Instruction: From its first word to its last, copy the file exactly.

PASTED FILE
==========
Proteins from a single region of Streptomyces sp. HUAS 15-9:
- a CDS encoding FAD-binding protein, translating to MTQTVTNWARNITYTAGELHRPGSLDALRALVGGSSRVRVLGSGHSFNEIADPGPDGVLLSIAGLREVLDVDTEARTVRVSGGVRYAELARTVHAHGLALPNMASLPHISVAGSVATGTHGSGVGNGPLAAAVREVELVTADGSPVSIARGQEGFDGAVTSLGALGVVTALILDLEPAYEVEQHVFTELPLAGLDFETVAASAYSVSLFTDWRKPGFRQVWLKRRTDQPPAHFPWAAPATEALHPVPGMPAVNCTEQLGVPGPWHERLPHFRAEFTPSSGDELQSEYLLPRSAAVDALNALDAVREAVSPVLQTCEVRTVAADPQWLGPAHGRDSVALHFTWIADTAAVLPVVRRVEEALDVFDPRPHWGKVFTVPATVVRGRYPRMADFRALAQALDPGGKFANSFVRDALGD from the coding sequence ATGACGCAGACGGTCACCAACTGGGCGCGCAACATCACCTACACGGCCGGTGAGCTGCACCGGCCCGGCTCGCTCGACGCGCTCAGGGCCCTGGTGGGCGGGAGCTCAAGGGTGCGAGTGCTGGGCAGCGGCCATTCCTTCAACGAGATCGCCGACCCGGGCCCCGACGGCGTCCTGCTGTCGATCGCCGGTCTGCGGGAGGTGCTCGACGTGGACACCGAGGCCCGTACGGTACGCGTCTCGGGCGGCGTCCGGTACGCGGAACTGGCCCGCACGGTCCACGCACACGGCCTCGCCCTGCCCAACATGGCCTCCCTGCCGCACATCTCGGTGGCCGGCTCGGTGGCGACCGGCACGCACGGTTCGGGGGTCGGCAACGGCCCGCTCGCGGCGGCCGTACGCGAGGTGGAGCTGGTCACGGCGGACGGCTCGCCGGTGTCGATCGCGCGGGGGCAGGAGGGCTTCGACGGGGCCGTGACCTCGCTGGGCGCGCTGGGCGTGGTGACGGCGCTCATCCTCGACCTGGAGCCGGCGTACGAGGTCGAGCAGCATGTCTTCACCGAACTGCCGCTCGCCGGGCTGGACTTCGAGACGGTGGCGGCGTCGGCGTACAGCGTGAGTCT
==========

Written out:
Proteins from a single region of Streptomyces sp. HUAS 15-9:
- a CDS encoding FAD-binding protein, translating to MTQTVTNWARNITYTAGELHRPGSLDALRALVGGSSRVRVLGSGHSFNEIADPGPDGVLLSIAGLREVLDVDTEARTVRVSGGVRYAELARTVHAHGLALPNMASLPHISVAGSVATGTHGSGVGNGPLAAAVREVELVTADGSPVSIARGQEGFDGAVTSLGALGVVTALILDLEPAYEVEQHVFTELPLAGLDFETVAASAYSVSLFTDWRKPGFRQVWLKRRTDQPPAHFPWAAPATEALHPVPGMPAVNCTEQLGVPGPWHERLPHFRAEFTPSSGDELQSEYLLPRSAAVDALNALDAVREAVSPVLQTCEVRTVAADPQWLGPAHGRDSVALHFTWIADTAAVLPVVRRVEEALDVFDPRPHWGKVFTVPATVVRGRYPRMADFRALAQALDPGGKFANSFVRDALGD from the coding sequence ATGACGCAGACGGTCACCAACTGGGCGCGCAACATCACCTACACGGCCGGTGAGCTGCACCGGCCCGGCTCGCTCGACGCGCTCAGGGCCCTGGTGGGCGGGAGCTCAAGGGTGCGAGTGCTGGGCAGCGGCCATTCCTTCAACGAGATCGCCGACCCGGGCCCCGACGGCGTCCTGCTGTCGATCGCCGGTCTGCGGGAGGTGCTCGACGTGGACACCGAGGCCCGTACGGTACGCGTCTCGGGCGGCGTCCGGTACGCGGAACTGGCCCGCACGGTCCACGCACACGGCCTCGCCCTGCCCAACATGGCCTCCCTGCCGCACATCTCGGTGGCCGGCTCGGTGGCGACCGGCACGCACGGTTCGGGGGTCGGCAACGGCCCGCTCGCGGCGGCCGTACGCGAGGTGGAGCTGGTCACGGCGGACGGCTCGCCGGTGTCGATCGCGCGGGGGCAGGAGGGCTTCGACGGGGCCGTGACCTCGCTGGGCGCGCTGGGCGTGGTGACGGCGCTCATCCTCGACCTGGAGCCGGCGTACGAGGTCGAGCAGCATGTCTTCACCGAACTGCCGCTCGCCGGGCTGGACTTCGAGACGGTGGCGGCGTCGGCGTACAGCGTGAGTCT